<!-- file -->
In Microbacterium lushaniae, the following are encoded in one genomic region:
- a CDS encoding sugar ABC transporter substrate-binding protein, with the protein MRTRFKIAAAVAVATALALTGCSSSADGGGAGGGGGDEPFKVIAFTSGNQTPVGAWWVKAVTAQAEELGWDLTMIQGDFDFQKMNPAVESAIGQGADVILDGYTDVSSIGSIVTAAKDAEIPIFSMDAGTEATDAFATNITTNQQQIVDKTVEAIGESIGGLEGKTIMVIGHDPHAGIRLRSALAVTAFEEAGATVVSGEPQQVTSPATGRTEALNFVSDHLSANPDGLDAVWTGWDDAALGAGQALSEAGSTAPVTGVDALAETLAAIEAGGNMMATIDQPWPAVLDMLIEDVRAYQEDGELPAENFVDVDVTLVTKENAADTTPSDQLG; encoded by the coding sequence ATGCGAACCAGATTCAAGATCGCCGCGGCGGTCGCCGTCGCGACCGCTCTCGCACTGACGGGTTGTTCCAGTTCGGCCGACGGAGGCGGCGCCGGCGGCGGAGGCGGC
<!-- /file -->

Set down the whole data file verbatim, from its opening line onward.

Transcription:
In Microbacterium lushaniae, the following are encoded in one genomic region:
- a CDS encoding sugar ABC transporter substrate-binding protein, with the protein MRTRFKIAAAVAVATALALTGCSSSADGGGAGGGGGDEPFKVIAFTSGNQTPVGAWWVKAVTAQAEELGWDLTMIQGDFDFQKMNPAVESAIGQGADVILDGYTDVSSIGSIVTAAKDAEIPIFSMDAGTEATDAFATNITTNQQQIVDKTVEAIGESIGGLEGKTIMVIGHDPHAGIRLRSALAVTAFEEAGATVVSGEPQQVTSPATGRTEALNFVSDHLSANPDGLDAVWTGWDDAALGAGQALSEAGSTAPVTGVDALAETLAAIEAGGNMMATIDQPWPAVLDMLIEDVRAYQEDGELPAENFVDVDVTLVTKENAADTTPSDQLG; encoded by the coding sequence ATGCGAACCAGATTCAAGATCGCCGCGGCGGTCGCCGTCGCGACCGCTCTCGCACTGACGGGTTGTTCCAGTTCGGCCGACGGAGGCGGCGCCGGCGGCGGAGGCGGC